For the occasion of the 50th anniversary of D-Day, René Garrec, President of the Regional Council of Lower Normandy, reflects upon the significance of D-Day in a letter to his grandson. His words echo the sentiments of many in Normandy, including my father-in-law who endured 5 years of captivity in Poland and in Germany as a POW, and my mother-in-law who nearly lost her life when her home was destroyed on June 6, 1944 during the Allied bombing of Caen. I have translated Mr. Garrec's letter with his permission. I took the photographs at a D-Day commemoration at Arromanches.
It's for you, my grandson, who will soon be 7 years old, that I have chosen to write these few lines, because maybe only children are really capable of understanding what is truly important.
I watch you play in the courtyard of your house, and I say to myself that you are lucky to live the jubilant years of childhood not knowing what is an enemy, what is fear, what is death.
I remember being about your age, when German soldiers had taken over the house of your great-grandparents, and vaguely feeling that we had all been stricken by a terrible misfortune.
I watch you playing with your brothers, and the anguish comes back to me, as one by one, the war took several members of my family. You do not know yet, thank God, that even after fifty years, you can still miss someone very dear. May you never know.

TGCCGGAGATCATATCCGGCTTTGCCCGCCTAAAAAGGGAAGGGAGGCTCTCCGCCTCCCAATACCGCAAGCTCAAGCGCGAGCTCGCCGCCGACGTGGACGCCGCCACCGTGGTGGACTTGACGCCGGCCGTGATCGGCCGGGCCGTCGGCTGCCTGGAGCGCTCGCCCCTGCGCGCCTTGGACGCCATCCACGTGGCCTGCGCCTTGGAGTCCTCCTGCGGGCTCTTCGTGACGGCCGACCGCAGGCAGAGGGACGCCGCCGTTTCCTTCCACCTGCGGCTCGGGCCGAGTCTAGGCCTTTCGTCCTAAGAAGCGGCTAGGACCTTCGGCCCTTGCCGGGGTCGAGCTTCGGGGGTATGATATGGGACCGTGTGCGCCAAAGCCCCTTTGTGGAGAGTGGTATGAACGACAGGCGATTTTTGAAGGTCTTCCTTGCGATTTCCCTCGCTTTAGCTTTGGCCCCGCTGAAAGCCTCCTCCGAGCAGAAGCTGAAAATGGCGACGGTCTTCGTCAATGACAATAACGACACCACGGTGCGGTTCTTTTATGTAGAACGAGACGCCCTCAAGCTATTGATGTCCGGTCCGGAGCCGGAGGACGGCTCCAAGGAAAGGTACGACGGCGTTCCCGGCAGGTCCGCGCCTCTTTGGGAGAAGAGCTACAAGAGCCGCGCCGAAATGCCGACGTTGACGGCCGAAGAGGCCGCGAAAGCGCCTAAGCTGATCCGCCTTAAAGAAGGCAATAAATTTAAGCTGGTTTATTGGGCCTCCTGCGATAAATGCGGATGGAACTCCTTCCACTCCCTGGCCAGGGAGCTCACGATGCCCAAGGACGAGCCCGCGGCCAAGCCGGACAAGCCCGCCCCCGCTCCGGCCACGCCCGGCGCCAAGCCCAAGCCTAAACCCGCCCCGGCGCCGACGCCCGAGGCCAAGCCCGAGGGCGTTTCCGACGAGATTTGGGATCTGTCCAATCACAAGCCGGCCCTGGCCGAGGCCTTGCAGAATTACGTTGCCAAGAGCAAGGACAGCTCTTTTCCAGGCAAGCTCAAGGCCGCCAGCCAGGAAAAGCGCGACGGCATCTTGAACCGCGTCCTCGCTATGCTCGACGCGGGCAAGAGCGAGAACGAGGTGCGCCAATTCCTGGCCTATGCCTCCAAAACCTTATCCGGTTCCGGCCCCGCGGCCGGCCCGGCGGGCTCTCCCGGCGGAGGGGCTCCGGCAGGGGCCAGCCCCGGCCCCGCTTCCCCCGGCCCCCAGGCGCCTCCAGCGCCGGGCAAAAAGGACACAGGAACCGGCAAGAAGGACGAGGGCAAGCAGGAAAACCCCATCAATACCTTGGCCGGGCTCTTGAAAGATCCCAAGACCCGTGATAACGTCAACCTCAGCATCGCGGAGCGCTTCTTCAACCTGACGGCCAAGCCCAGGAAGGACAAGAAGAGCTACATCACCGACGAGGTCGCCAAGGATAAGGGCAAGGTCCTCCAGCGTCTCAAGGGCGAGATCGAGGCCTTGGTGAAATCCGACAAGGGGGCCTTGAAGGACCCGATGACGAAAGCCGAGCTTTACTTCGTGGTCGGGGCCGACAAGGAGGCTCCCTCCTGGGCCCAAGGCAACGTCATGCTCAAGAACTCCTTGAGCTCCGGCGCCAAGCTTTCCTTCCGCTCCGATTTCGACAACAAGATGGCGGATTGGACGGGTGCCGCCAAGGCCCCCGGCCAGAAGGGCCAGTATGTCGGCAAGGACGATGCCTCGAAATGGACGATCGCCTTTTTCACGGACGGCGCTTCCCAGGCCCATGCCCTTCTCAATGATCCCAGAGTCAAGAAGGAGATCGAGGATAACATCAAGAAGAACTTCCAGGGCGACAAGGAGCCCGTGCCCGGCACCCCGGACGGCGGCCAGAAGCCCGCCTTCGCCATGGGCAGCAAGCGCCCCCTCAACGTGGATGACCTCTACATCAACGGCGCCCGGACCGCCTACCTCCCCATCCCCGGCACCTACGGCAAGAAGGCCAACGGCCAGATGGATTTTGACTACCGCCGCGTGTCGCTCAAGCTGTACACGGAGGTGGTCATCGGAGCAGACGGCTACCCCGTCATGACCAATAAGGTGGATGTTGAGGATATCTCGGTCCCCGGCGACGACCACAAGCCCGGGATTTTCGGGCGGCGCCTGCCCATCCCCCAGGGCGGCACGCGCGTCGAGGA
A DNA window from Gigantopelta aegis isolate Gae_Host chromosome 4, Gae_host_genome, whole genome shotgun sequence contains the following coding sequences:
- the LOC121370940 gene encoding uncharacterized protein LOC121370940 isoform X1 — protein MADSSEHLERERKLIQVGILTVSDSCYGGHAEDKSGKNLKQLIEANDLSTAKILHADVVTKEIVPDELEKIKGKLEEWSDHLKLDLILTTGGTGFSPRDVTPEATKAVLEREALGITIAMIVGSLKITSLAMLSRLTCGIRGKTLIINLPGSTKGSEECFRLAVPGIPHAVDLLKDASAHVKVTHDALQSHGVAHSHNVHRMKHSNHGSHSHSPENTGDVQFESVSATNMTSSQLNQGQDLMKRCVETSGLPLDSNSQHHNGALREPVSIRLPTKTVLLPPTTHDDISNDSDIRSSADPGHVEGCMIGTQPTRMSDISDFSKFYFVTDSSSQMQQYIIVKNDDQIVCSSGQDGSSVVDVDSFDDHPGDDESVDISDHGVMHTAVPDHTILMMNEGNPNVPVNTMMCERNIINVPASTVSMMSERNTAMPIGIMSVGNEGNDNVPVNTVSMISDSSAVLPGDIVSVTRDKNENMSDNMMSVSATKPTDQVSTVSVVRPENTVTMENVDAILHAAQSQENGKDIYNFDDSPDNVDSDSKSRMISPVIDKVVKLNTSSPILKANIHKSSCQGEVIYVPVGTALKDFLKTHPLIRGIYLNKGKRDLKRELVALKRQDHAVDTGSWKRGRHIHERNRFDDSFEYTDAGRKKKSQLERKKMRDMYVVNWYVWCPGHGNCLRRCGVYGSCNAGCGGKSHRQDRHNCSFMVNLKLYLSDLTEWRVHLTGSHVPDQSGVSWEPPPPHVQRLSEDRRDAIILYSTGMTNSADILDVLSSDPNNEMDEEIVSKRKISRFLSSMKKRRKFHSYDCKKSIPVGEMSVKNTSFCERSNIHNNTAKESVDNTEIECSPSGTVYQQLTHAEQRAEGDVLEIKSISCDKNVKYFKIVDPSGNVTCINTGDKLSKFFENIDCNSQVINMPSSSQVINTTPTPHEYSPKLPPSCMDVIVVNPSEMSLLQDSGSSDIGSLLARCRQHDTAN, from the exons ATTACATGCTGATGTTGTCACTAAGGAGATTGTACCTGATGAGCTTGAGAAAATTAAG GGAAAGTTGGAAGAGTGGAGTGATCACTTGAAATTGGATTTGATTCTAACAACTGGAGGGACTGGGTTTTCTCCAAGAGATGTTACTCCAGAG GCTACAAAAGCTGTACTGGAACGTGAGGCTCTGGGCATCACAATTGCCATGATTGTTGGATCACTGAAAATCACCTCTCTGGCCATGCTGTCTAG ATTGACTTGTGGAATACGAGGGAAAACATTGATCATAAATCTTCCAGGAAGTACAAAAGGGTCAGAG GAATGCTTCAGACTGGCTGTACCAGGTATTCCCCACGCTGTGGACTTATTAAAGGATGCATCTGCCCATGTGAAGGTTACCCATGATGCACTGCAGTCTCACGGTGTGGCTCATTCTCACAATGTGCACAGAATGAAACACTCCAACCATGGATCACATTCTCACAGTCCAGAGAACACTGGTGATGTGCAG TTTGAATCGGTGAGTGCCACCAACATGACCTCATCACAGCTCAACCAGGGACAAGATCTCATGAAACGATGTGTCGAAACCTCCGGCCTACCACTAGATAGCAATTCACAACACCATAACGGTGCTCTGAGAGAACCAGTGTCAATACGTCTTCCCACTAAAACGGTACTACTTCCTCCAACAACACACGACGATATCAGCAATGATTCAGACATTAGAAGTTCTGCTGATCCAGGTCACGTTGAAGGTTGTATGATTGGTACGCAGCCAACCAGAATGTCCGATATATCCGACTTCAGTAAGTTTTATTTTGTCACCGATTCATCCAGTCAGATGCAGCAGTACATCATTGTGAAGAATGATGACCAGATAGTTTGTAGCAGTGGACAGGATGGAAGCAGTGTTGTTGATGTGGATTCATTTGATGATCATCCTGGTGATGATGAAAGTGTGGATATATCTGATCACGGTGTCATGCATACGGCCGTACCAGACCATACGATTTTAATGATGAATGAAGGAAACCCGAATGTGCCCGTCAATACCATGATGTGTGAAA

If you ask me from all of your seven years, to explain all that, I would undoubtedly, find it difficult, because you have not yet learned of the bloody convulsions of history.
And to tell it simply, is not an easy task. I think I would take you to see the film "The Longest Day" because it is a wonderful movie which inspired generations of little boys: it is full of heroes.
I think I would take you also to visit the American cemetery at Omaha Beach because it is the most moving place on earth: it is full of fallen heroes. Then you might understand that D-Day should remind us of two things: the gratitude that we owe to courage, and the respect that liberty, paid for at such a terrible price, commands.
The veterans who will return this June, are now 70 years old or more: you might look at them as if they belong to another time. You should know, however, that thanks to them, you are living in a free country. They came from far away, some, very far, and they were so very young, to fight an evil regime, which had enslaved all of Europe and murdered thousands of children like you, whose only crime was to be born of parents whose religion was different.
Many Frenchmen tried to protect them, and some paid a high price for it. Others did nothing, out of fear, out of indifference, or out of cowardice. You will learn quickly, Adrien, that men are not very courageous. Some even took part in this horrible deed. I hope that you will never know to what depths hatred can plunge humanity.
These grandfathers who will come visit us in June, perhaps did not know why they were sent to fight so far from their own country: It is not easy when one is only twenty, to find oneself, a weapon in hand, staring war in the face. It is an age when one dreams of things more joyful.
If they are so proud today, it's because they know that their war was just. You will learn when you are older, that some wars are more just than others. The soldiers who landed in Normandy on D-Day are, in the eyes of the whole world, true heroes.